23 He said to them, "My cup you shall drink; but to sit on My right and on My left, this is not Mine to give, but it is for those for whom it has been prepared by My Father."
24 And hearing this, the ten became indignant with the two brothers.
25 But Jesus called them to Himself and said, "You know that the rulers of the Gentiles lord it over them, and their great men exercise authority over them.
26 "It is not this way among you, but whoever wishes to become great among you shall be your servant,
27 and whoever wishes to be first among you shall be your slave;
28 just as the Son of Man did not come to be served, but to serve, and to give His life a ransom for many."
I don't think any of us will understand the full extent of what James and John were asking. But the gist of it is they were asking to be Jesus's right- and left-hand man for all eternity - basically recognition as the best human beings in all of history. Yeah, that's pretty bad. The pride going into this seems kind of shocking, especially considering that Christ had just taught them (for like the billionth time) that we are to humbly serve others...but when we examine our own hearts, I'm sure we all find a disgusting amount of pride there, too. This lesson Christ teaches is hammered again and again throughout Matthew, so clearly, it is something to pay a great deal of attention to.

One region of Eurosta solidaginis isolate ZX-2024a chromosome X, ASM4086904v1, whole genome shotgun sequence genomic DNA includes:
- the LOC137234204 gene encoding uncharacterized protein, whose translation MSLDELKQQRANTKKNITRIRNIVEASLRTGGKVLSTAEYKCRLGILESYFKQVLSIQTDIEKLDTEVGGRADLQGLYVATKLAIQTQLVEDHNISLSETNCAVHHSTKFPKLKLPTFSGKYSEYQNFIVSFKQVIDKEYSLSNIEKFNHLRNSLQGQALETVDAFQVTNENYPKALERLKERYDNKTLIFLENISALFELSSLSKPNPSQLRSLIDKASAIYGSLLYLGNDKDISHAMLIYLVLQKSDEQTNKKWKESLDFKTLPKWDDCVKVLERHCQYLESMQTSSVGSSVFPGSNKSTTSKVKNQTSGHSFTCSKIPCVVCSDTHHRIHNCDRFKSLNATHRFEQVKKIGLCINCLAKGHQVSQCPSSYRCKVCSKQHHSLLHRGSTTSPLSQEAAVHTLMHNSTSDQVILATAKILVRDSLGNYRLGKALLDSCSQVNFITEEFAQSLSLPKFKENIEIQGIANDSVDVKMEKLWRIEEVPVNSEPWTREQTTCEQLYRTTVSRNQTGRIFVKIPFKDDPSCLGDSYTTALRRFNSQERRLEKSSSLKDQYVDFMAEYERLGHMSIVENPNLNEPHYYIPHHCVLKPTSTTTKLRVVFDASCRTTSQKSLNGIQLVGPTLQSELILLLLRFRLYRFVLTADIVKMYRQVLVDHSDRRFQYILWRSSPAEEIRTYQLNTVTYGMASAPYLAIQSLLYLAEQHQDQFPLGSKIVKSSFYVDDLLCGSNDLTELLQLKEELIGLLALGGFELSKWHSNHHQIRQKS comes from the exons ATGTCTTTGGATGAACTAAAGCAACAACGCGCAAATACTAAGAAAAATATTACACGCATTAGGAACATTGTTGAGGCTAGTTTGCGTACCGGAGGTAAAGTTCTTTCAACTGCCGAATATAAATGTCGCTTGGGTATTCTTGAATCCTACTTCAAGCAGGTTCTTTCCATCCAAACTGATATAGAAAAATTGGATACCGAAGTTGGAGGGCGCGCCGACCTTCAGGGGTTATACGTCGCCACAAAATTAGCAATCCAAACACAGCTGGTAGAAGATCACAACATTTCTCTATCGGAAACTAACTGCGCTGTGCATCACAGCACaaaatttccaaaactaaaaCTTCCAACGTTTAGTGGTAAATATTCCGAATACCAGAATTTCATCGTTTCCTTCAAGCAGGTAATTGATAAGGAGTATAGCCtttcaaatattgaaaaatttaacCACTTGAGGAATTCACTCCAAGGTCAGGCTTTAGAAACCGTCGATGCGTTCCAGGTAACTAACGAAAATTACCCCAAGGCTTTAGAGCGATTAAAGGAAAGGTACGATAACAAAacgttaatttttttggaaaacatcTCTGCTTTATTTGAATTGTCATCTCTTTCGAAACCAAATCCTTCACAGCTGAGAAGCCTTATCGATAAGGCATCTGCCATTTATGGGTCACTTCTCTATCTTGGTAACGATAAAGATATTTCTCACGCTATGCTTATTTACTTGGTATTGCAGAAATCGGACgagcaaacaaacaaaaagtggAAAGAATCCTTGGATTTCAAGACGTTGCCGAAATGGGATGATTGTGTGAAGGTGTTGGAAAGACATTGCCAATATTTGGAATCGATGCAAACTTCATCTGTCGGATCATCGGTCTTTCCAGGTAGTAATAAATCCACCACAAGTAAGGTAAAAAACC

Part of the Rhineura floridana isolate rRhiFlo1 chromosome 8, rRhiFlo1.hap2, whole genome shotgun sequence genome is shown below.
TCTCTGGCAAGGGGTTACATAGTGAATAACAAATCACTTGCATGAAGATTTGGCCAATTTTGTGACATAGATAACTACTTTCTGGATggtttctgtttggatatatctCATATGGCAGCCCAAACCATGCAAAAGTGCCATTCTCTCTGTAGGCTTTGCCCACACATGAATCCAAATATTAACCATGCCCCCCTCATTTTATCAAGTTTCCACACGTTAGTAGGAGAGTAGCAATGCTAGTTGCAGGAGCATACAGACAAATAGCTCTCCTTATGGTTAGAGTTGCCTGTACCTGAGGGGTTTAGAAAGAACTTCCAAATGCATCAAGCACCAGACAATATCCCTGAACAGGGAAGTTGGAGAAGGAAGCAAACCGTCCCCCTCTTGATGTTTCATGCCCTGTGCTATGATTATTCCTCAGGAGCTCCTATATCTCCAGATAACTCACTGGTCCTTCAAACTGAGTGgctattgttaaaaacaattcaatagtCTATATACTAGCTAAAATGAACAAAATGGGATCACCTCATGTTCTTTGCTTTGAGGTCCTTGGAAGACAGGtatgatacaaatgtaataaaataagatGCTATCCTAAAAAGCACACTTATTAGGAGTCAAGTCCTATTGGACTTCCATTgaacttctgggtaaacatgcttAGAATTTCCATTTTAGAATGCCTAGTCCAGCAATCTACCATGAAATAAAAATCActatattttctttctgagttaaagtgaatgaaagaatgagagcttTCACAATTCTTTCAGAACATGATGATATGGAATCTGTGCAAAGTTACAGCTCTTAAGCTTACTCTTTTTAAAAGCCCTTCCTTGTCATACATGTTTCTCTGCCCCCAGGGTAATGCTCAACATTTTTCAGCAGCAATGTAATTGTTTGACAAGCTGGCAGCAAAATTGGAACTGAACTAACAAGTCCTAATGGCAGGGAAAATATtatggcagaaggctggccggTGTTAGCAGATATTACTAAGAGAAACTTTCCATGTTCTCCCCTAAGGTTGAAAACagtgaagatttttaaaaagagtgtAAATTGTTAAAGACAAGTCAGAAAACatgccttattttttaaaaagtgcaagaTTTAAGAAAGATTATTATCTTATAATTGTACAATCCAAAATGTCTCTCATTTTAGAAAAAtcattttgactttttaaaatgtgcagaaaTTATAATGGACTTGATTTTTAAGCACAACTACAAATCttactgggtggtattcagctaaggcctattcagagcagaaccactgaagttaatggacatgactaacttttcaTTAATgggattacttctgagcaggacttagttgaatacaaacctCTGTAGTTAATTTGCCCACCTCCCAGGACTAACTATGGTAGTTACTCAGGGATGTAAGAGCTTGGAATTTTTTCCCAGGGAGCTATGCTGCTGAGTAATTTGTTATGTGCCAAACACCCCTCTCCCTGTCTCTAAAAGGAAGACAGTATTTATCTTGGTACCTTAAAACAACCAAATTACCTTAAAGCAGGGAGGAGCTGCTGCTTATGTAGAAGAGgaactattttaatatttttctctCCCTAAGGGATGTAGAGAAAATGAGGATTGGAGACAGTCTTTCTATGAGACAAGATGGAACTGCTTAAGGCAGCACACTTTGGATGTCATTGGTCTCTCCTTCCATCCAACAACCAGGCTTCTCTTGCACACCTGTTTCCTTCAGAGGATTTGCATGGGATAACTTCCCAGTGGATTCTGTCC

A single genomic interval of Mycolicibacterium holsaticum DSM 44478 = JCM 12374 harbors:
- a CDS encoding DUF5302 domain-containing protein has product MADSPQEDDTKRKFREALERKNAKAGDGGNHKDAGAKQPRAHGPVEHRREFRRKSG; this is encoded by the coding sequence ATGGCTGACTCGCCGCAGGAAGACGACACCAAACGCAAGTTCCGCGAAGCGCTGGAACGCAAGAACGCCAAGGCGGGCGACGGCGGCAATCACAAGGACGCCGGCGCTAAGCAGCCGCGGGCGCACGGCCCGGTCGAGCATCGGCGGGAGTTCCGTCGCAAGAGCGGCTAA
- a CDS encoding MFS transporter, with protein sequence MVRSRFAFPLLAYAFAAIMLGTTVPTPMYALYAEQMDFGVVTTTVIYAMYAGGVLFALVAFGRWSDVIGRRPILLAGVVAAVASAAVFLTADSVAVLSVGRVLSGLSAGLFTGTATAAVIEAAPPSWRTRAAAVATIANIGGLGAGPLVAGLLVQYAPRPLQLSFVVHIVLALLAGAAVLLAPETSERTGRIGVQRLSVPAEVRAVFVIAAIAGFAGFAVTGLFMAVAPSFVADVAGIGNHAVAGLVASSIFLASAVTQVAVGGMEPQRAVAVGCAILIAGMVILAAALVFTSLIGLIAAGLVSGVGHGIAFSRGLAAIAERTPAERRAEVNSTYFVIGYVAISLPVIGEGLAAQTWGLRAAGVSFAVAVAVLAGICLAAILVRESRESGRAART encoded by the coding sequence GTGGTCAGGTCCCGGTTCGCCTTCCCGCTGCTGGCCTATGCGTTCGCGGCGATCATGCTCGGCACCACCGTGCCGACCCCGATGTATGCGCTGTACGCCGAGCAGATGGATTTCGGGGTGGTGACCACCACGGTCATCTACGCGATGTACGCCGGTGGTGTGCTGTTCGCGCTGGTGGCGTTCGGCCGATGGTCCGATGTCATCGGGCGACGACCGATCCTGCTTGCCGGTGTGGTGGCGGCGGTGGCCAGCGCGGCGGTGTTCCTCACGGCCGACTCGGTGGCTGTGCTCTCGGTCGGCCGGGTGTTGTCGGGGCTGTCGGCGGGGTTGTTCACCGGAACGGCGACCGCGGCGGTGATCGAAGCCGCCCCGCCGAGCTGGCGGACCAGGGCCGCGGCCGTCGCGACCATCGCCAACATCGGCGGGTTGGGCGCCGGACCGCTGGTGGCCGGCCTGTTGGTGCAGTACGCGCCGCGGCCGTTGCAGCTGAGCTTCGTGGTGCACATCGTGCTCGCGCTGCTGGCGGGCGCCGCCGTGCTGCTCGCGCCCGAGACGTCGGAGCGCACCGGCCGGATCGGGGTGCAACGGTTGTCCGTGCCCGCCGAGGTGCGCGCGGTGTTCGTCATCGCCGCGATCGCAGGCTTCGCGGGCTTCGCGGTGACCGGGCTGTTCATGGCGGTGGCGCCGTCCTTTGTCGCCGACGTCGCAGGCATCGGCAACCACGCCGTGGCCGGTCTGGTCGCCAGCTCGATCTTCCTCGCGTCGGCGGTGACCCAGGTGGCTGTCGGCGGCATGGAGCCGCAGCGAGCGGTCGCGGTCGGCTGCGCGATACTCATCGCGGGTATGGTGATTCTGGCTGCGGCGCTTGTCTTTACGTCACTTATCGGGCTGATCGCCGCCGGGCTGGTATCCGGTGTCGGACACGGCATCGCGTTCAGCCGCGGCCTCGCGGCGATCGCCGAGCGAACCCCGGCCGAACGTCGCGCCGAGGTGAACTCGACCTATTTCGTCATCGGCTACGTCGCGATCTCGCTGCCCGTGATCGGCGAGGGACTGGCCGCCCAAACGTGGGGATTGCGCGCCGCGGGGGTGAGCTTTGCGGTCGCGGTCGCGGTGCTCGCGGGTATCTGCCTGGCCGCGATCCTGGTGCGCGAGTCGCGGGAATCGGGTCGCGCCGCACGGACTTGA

Now, we will all rule with Christ in heaven. But this special distinction referred to in this passage is a distinct honor. Either of those two could be someone mentioned in Scripture, someone from history, or someone we have never ever heard of but who had/has a heart truly after God's own. It'll be an interesting mystery to solve once we get there. :-)
This "cup to drink" is suffering. Obviously Christ drank it, the twelve disciples certainly did (all met gruesome deaths), and Christians both throughout history and all over the world today suffer the same fate. In fact, Scripture promises, "Indeed, all who desire to live godly in Christ Jesus will be persecuted" (2 Timothy 3:12). So the point I see in this passage is that all of us ought to expect to face it, but we shouldn't be so stupid as to expect it to be easy, like James and John fell in to thinking here.